John Logan leaves his parents and sweetheart in bucolic Happy Valley to make his fortune in the city. Those he left behind become miserable and beleaguered in his absence, but after several... See full summary »
Lydia Yeamans Titus,
Susie, a plain young country girl, secretly loves a neighbor boy, William. She believes in him and sacrifices much of her own happiness to promote his own ambitions, all without his ... See full summary »
An idealistic young American during World War I, itching to fight the Germans and not wanting to wait until the U. S. joined the war, journeys to Canada and enlists in the British army. He ... See full summary »
Story of two brothers who go off to France to fight in World War I, the women who love them and an American expatriate living in France who rallies behind his former country. Written by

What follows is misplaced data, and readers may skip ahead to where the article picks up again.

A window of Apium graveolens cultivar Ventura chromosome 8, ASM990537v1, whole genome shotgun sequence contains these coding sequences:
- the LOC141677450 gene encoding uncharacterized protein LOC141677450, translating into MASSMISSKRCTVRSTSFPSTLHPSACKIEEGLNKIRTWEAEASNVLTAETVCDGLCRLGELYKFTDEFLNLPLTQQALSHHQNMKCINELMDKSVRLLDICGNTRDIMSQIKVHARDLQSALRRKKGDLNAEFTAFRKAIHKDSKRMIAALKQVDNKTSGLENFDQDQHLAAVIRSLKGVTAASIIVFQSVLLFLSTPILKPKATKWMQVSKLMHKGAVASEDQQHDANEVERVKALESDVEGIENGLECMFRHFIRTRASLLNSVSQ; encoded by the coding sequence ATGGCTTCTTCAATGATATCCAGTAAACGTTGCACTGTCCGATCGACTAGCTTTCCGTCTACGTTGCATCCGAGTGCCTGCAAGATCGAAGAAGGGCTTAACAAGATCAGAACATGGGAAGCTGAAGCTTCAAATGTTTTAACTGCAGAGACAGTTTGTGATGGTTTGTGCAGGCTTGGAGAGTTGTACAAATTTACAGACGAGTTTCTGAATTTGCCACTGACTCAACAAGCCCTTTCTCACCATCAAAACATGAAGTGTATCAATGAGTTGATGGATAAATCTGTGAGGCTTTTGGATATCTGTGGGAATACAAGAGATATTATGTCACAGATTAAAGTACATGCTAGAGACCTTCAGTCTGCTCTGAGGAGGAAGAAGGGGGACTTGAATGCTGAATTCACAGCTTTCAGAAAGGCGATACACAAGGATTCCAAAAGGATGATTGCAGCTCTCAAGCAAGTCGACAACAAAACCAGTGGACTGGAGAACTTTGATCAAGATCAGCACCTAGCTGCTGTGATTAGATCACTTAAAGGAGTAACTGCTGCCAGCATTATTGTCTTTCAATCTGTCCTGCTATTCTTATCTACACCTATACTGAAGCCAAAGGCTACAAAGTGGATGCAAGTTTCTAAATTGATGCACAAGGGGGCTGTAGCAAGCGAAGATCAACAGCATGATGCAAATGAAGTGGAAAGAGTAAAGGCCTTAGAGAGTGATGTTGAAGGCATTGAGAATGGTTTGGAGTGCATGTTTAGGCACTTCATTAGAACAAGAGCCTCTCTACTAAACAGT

D.W. Griffith places his 17-year-old mistress, Carol Dempster, in the leading female role for this somewhat overlooked 1919 film, opposite sturdy Richard Barthelmess, although both are outshined by the secondary leads, Robert Harron and Clarine Seymour, as Griffith is providing his customary surfeit of sub-plots during the telling of a romantic drama concerning the Great War, just concluded at the time of filming. Griffith's systematic skills with flashbacks, montage and editing, along with the as ever creative camerawork of his loyal cinematographer, Billy Bitzer, combine to produce a very tightly-made film, with no loose ends in evidence after its fast-moving 60 minutes. The scenario involves, among so many other elements, the experiences of two brothers, portrayed by Barthelmess and Harron, who are drafted into the United States Army, experience combat in France, each stimulated by a left-behind love affair founded upon, and developing for the most part from, hope alone. A dark aspect of the work stems from the deaths not long after its completion of Harron (a freak gun accident at 27) and Seymour (intestinal illness at 21) with the petite actress who made only a handful of films just having signed a four year contract for two million dollars, an enormous sum at the time; she was that good, and Harron was an actor whose humanity and subtle comic skills were as fine as could be found.
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